By Jared Harél
Feature image: The Great Red Dragon and the Woman Clothed with the Sun, c. 1805 by William Blake
My daughter’s in the kitchen, working out death.
She wants to get it. How it tastes and feels.
Her teacher talks like it’s some great, golden sticker.
Her classmates hear rumors, launch it as a curse
when toys aren’t shared. Between bites of cantaloupe,
she considers what she knows: her friend’s grandpa lives only
in her iPad. Dr. Seuss passed, but keeps speaking
in rhyme. We go to the Queens Zoo and spot the beakish skull
of a white-tailed deer tucked between rocks
in the puma’s enclosure. It’s just for show, I explain,
explaining nothing. That night, and the one after,
my daughter dreams of bones, how they lift
out of her skin and try on her dresses. So silly! she laughs,
when I ask if she’s okay. Then later, toward the back-end
of summer, we head to Coney Island to catch
a Cyclones game. We buy hot dogs and fries. A pop fly arcs
over checkerboard grass, when flush against the horizon
she sees a giant wooden spine, a dark blossom,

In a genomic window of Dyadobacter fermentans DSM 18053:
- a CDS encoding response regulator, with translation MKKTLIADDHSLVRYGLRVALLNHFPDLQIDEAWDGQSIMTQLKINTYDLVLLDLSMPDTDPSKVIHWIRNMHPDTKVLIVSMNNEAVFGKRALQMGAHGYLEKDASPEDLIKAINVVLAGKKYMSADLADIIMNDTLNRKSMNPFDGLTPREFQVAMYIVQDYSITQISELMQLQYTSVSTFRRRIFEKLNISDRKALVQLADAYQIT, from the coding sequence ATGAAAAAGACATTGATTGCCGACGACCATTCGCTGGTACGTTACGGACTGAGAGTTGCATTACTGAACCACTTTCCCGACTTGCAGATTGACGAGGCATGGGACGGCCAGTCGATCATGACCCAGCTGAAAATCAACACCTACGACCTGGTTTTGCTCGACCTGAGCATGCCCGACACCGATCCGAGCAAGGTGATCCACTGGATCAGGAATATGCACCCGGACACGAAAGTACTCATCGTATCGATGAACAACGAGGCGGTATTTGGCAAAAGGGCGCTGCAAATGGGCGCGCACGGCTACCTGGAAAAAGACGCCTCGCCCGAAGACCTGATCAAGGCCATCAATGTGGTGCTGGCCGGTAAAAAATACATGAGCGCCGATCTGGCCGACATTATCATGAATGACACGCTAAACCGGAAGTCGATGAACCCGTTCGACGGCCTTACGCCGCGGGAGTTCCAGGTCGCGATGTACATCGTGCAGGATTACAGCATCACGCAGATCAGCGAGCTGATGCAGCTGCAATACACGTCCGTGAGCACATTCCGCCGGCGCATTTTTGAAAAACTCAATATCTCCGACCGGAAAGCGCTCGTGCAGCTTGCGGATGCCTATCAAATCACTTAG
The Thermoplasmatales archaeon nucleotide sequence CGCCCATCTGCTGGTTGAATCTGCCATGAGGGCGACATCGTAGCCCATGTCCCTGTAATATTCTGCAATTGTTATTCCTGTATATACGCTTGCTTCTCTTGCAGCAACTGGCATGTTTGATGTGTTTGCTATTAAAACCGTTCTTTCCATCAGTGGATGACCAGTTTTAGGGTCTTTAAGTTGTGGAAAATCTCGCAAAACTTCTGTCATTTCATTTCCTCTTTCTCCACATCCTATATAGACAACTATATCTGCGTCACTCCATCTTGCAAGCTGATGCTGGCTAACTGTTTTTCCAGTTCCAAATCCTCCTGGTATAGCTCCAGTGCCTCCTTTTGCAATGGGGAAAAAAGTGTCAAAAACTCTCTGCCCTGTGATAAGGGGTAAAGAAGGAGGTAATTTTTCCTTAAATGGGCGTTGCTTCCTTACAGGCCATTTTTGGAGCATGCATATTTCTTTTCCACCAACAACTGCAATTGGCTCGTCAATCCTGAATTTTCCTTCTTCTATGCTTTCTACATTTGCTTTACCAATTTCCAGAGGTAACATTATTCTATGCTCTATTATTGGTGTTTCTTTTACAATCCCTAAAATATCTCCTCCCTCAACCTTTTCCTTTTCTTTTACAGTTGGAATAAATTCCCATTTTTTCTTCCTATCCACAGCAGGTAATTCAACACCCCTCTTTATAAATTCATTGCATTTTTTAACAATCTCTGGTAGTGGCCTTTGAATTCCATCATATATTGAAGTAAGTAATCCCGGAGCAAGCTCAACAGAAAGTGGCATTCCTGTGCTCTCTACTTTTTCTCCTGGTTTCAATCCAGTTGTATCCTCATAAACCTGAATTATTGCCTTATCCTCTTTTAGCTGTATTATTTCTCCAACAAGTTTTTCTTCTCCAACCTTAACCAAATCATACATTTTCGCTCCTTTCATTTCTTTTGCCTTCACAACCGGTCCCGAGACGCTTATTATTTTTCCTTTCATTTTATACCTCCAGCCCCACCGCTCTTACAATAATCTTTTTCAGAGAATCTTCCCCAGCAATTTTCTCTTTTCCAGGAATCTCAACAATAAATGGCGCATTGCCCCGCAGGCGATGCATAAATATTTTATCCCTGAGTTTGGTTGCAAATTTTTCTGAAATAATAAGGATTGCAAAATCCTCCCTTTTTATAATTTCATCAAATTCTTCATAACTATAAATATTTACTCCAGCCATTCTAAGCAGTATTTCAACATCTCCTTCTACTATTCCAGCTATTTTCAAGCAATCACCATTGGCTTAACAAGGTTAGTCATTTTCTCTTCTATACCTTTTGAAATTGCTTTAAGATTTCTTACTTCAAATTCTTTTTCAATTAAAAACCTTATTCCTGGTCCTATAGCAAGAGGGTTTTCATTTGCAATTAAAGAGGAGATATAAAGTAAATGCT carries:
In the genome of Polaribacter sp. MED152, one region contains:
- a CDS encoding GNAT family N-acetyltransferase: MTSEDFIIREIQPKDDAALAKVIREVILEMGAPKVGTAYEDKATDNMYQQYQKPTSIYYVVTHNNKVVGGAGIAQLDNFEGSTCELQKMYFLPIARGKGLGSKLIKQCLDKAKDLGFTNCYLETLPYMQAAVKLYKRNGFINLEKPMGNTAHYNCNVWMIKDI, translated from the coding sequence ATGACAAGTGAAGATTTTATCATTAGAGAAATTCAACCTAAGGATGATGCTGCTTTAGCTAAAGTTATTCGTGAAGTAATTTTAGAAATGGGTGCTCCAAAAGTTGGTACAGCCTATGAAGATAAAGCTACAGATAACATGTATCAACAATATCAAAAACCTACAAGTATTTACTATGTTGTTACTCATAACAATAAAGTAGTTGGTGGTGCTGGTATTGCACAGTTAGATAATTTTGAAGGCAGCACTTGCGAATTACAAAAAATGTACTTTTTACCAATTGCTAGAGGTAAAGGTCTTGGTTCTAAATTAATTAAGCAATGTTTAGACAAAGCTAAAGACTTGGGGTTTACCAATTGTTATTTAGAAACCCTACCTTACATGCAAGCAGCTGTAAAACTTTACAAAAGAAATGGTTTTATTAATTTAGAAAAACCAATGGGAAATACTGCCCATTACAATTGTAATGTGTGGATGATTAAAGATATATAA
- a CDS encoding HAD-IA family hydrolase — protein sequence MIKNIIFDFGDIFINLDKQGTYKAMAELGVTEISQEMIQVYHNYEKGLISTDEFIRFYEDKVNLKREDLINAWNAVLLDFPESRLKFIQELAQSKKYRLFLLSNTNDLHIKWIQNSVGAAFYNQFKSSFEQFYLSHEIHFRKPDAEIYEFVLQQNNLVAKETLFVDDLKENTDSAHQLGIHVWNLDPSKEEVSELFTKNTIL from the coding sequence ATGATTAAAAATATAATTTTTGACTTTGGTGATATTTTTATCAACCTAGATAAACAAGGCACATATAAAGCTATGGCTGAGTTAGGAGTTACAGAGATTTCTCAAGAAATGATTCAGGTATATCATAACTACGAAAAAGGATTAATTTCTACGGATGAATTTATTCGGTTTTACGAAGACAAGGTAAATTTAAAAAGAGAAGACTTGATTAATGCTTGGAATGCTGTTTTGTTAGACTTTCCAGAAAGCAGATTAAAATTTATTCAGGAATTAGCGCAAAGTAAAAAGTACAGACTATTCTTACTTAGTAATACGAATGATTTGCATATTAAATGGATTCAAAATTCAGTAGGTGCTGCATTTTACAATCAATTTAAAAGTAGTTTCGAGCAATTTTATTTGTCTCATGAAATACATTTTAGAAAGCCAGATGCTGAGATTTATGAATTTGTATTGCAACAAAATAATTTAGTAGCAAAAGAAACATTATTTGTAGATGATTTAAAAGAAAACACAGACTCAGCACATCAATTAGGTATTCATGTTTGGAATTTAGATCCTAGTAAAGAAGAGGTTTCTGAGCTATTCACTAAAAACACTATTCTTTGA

this brownish-red maze all traced in decay. She calls it
Sad Rollercoaster, then begs to be taken home.
Jared Harél’s debut poetry collection, Go Because I Love You, won the Diode Editions Poetry Award and was published by Diode Editions in 2018. He’s also been awarded the Stanley Kunitz Memorial Prize from American Poetry Review, the William Matthews Poetry Prize from Asheville Poetry Review, and two Individual Artist Grants from Queens Council on the Arts. New poems of his have recently appeared or are forthcoming in such journals as 32 Poems, APR, Bennington Review, and THRUSH. Harél teaches writing at Nassau Community College, is a drummer, and lives in Queens with his wife and two kids.
Feature image: Rosenwald Collection. Courtesy National Gallery of Art, Washington.